As the coronavirus outbreak continues to spread worldwide and more people become critically ill, scientists are racing to find a treatment that will help turn the tide. Dozens of medicines are in clinical trials in China—and now in the U.S.—to treat the disease, officially named COVID-19. Some are antiviral drugs that are already used to narrowly target other viruses. Experts say these medications are unlikely to do much against the novel coronavirus. Other drugs being tested—such as the broad-spectrum antiviral remdesivir, developed by Gilead Sciences—could prove quite effective, some evidence suggests. But only the rigorous, controlled clinical studies now underway will be able to confirm this possibility.

At the time of this writing, the COVID-19 outbreak has sickened more than 82,000 people globally and killed more than 2,800 of them. No vaccine or direct treatment currently exists. The more than 80 clinical trials being conducted in China involve drugs that were developed to treat illnesses such as HIV/AIDS, malaria and Ebola. These candidates include HIV antivirals called protease inhibitors, which work by blocking enzymes the virus needs to replicate, and a malaria drug called chloroquine, which is not an antiviral but has shown some efficacy against COVID-19 in a lab dish. Yet experts say drugs that specifically target other pathogens are unlikely to work well enough.

The mistake generally made these days is to think that [just] any antiviral would be effective against [the coronavirus]. This is, of course, not true,” says Erik De Clercq, an emeritus professor of medicine at KU Leuven in Belgium, who helped discover the HIV antiviral tenofovir. De Clercq believes scientists should focus on developing compounds tailored to the new virus.

Instead of being in a hurry [to test] all known compounds—what they now call ‘repurposing a compound,’—we really need new compounds that are specific for [the coronavirus] and would be the subject of clinical trials,” he says. But until such compounds can be developed and tested, De Clercq says he is hopeful that remdesivir—an experimental drug that was originally developed to treat Ebola and has also proved effective against the SARS and MERS viruses in vitro—could be effective. (Gilead, which manufactures remdesivir, developed tenofovir and other antiviral drugs based on compounds De Clercq co-discovered.)

Source: https://www.scientificamerican.com/

Converting CO2 To Valuable Resources

Enzymes use cascade reactions to produce complex molecules from comparatively simple raw materials. Researchers have now copied this principle.

An international research team has used nanoparticles to convert carbon dioxide into valuable raw materials. Scientists at RUB in Germany and the University of New South Wales in Australia have adopted the principle from enzymes that produce complex molecules in multi-step reactions. The team transferred this mechanism to metallic nanoparticles, also known as nanozymes. The chemists used carbon dioxide to produce ethanol and propanol, which are common raw materials for the chemical industry.

The team led by Professor Wolfgang Schuhmann from the Center for Electrochemistry in Bochum and Professor Corina Andronescu from the University of Duisburg-Essen, together with the Australian team led by Professor Justin Gooding and Professor Richard Tilley, reported in the Journal of the American Chemical Society on 25 August 2019.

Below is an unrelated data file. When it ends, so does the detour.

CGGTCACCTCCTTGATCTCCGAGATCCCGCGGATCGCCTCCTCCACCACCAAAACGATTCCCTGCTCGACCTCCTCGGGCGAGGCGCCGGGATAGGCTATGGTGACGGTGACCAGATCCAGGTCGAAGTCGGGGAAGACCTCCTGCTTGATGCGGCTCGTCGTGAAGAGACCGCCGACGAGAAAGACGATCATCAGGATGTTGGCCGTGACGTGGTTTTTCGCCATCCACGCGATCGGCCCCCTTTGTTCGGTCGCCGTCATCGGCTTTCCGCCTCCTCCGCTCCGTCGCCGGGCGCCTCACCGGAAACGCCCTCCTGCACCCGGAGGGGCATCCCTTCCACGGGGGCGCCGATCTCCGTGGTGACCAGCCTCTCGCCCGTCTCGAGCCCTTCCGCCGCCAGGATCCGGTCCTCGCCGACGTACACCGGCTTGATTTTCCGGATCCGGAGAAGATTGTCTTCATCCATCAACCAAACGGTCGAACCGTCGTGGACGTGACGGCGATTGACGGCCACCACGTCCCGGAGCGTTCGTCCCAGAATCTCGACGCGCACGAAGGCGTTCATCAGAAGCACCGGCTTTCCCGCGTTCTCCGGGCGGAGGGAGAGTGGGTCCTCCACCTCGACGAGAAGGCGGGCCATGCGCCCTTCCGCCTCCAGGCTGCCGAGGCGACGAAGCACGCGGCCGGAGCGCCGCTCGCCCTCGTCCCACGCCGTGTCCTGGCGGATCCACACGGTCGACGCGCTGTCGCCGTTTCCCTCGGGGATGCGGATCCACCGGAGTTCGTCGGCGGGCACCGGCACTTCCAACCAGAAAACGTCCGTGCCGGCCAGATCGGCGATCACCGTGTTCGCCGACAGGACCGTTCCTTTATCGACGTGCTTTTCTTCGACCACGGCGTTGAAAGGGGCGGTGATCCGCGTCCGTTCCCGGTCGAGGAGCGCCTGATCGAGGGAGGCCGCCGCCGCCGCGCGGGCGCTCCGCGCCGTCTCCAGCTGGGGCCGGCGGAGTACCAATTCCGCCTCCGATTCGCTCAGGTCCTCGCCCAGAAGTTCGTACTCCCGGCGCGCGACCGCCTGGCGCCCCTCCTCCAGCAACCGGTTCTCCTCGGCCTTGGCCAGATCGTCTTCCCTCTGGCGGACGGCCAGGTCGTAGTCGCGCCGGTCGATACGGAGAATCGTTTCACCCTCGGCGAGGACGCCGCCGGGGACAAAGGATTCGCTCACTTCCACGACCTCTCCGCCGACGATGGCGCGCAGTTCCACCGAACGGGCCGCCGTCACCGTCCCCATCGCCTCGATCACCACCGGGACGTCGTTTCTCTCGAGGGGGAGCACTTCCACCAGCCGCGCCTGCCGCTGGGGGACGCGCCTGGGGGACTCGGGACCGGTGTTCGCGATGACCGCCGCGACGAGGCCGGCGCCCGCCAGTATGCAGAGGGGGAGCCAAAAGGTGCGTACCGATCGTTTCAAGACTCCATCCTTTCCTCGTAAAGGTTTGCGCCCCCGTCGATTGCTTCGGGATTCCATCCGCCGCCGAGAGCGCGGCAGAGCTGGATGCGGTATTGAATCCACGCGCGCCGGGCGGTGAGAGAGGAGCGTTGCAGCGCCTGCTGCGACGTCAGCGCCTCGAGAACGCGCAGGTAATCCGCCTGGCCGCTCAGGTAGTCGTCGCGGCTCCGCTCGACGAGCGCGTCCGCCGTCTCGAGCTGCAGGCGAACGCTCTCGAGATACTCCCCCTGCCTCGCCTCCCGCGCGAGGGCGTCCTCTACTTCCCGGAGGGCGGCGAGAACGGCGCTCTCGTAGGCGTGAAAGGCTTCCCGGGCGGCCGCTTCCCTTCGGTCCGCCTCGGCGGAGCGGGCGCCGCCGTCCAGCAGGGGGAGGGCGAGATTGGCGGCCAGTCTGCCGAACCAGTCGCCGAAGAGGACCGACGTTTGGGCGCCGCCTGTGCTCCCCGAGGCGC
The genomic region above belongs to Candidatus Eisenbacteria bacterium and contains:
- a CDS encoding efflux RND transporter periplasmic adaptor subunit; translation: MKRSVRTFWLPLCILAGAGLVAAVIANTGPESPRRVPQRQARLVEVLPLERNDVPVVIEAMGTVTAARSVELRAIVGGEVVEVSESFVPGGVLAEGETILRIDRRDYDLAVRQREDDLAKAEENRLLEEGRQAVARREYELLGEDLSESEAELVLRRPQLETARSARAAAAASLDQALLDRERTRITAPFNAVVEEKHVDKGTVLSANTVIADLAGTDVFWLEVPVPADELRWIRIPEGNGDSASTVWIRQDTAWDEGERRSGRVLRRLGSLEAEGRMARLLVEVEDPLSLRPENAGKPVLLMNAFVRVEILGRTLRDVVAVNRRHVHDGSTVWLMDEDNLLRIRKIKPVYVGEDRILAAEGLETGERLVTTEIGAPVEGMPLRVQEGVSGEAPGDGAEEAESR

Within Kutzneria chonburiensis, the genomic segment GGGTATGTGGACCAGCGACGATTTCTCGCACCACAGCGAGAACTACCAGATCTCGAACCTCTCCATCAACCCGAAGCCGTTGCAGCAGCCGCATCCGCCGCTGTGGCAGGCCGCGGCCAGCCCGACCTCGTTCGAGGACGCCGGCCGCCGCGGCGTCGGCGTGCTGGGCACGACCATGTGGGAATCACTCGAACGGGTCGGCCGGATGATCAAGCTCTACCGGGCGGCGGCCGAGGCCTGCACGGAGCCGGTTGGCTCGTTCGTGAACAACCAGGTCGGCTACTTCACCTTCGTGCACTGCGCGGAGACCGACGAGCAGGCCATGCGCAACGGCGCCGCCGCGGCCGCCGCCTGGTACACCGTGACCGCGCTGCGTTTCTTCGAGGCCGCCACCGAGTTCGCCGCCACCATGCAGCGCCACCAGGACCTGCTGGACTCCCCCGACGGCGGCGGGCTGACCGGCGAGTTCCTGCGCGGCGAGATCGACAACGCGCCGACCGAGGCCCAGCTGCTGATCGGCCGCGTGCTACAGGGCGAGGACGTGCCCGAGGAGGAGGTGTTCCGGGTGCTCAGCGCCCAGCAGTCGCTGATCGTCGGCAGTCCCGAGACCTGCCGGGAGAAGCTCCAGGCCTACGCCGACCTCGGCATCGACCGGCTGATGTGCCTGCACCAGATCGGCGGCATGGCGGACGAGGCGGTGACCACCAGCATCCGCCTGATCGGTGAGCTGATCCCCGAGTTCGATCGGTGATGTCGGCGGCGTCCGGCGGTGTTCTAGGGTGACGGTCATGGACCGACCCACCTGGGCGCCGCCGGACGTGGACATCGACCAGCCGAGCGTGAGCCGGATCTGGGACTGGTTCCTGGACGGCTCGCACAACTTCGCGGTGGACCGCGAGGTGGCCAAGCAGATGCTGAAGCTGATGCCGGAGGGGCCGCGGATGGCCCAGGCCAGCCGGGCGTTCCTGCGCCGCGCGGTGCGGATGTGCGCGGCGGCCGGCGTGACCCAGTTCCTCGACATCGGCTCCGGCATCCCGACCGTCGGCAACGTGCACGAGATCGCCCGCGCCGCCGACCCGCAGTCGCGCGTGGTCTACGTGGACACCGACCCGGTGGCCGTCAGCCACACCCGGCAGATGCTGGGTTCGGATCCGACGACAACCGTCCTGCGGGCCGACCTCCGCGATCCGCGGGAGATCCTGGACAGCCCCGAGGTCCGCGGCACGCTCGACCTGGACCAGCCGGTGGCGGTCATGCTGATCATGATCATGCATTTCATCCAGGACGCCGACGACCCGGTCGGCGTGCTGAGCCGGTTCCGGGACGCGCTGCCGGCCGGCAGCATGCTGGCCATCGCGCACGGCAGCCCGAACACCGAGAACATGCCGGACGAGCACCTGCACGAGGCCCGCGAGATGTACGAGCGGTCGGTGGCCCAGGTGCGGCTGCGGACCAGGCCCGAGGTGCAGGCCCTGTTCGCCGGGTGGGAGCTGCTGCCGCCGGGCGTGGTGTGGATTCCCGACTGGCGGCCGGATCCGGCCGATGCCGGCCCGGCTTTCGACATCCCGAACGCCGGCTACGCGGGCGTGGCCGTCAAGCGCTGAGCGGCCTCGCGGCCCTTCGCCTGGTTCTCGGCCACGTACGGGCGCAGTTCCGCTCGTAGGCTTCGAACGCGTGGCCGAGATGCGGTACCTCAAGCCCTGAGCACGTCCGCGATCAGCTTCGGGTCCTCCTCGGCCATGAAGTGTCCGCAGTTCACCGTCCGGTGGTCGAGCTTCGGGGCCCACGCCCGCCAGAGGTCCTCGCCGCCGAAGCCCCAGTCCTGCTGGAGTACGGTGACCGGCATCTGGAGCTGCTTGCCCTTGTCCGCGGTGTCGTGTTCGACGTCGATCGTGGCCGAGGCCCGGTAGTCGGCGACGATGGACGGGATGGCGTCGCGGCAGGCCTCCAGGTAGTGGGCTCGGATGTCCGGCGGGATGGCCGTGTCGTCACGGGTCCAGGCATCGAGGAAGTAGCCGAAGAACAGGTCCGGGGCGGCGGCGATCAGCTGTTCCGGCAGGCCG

Transferring the cascade reactions of the enzymes to catalytically active nanoparticles could be a decisive step in the design of catalysts,” says Wolfgang Schuhmann.

 

Source: https://news.rub.de/

 

Orthodontic Surgery Without Incision

Researchers at the Technion-Israel Institute of Technology have developed a nanotechnology that replaces the surgical scalpel with an “enzymatic blade.” In an article published recently in ACS Nano, the researchers describe the application of this technology in a surgical procedure in the oral cavity. The application spares the pain associated with orthodontic surgeries and significantly reduces tissue recovery time.

The study was led by Dr. Assaf Zinger, within the framework of his doctoral research, mentored by Assistant Professor Avi Schroeder, the director of the Laboratory of Targeted Drug Delivery and Personalized Medicine at the Wolfson Faculty of Chemical Engineering. The novel technology is based on rational use of enzymesbiological molecules the body uses to repair itself, as well as on use of nanoparticles for achieving a targeted therapeutic profile.

In the United States alone, approximately five million people undergo orthodontic treatment each year. To speed up treatment, which typically lasts about two years, many undergo invasive surgery, in which collagen fibers that connect the tooth to the underlying bone tissue are cut.

The technology developed at the Technion softens the collagen fibers via the targeted release of collagenase – an enzyme that specifically breaks down collagen. Using techniques developed in Schroeder’s lab, the collagenase is packaged into liposomesnanometric vesicles. As long as the collagenase particles are packaged in the liposome, they are inactive. But with this special nanotechnology, an ointment is applied on the target site, so that the enzyme begins to gradually leak from the liposome and soften the collagen fibers. The researchers performed a series of tests to determine the collagenase concentration optimal for the procedure and to accelerate tissue repair thereafter.

Source: http://t3news.trdf.co.il/